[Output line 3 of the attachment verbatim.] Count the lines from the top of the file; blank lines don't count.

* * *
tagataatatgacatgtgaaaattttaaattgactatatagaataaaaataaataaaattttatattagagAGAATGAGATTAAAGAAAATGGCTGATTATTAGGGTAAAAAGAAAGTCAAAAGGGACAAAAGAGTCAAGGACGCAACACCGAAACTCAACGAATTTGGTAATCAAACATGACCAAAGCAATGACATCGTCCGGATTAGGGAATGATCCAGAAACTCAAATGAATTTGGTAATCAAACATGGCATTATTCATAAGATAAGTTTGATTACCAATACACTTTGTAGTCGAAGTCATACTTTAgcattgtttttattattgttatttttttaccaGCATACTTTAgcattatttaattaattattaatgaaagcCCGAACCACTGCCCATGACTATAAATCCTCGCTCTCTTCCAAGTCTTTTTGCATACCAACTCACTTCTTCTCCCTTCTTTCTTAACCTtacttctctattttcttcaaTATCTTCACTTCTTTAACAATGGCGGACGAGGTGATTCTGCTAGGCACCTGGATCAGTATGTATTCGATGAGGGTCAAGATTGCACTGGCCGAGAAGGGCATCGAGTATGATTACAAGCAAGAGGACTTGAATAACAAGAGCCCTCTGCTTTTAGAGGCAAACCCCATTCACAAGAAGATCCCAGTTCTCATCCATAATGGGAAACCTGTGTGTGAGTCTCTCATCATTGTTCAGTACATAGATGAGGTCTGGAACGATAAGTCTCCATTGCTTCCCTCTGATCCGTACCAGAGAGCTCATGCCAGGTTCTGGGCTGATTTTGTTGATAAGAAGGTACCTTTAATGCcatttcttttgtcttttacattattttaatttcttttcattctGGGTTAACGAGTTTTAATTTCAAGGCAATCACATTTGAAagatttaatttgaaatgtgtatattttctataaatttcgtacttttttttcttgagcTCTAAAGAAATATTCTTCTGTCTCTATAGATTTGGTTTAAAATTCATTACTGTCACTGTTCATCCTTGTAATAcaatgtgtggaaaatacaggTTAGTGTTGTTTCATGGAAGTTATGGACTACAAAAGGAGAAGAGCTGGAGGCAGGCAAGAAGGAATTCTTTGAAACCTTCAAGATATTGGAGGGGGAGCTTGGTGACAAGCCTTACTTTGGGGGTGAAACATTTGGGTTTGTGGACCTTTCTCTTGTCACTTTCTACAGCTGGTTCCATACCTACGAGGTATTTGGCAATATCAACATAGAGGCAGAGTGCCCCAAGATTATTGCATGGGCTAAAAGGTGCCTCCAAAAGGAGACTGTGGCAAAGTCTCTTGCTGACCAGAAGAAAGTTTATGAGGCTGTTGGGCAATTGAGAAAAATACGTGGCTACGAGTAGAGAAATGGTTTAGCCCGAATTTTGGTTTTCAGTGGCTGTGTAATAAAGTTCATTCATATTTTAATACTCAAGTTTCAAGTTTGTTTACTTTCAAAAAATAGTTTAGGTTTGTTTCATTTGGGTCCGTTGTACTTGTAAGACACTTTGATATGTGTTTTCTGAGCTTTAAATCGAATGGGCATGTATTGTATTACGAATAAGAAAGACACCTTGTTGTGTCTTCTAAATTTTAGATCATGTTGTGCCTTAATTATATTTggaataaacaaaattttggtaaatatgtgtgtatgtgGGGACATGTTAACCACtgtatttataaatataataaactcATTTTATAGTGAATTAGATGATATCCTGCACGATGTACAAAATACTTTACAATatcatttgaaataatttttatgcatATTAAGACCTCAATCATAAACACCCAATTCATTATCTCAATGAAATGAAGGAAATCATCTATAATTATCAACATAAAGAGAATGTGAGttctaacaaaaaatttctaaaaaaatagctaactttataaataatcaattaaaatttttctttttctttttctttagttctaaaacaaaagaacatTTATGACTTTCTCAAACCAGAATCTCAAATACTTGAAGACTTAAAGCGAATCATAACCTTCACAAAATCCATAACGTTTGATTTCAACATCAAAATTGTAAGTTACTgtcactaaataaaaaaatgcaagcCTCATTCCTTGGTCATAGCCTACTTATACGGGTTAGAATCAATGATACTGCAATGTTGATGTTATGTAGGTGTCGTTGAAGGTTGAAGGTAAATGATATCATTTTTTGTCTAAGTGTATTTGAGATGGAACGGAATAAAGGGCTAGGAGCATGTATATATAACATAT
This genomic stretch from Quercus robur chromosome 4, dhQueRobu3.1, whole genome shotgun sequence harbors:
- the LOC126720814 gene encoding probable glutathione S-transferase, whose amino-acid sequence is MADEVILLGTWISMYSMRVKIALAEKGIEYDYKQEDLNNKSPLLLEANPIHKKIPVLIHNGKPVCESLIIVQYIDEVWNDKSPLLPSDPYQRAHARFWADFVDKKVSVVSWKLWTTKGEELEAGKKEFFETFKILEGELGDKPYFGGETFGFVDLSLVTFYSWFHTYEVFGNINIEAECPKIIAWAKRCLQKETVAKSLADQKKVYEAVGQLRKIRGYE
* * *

- the LOC126720814 gene encoding probable glutathione S-transferase, whose amino-acid sequence is MADEVILLGTWISMYSMRVKIALAEKGIEYDYKQEDLNNKSPLLLEANPIHKKIPVLIHNGKPVCESLIIVQYIDEVWNDKSPLLPSDPYQRAHARFWADFVDKKVSVVSWKLWTTKGEELEAGKKEFFETFKILEGELGDKPYFGGETFGFVDLSLVTFYSWFHTYEVFGNINIEAECPKIIAWAKRCLQKETVAKSLADQKKVYEAVGQLRKIRGYE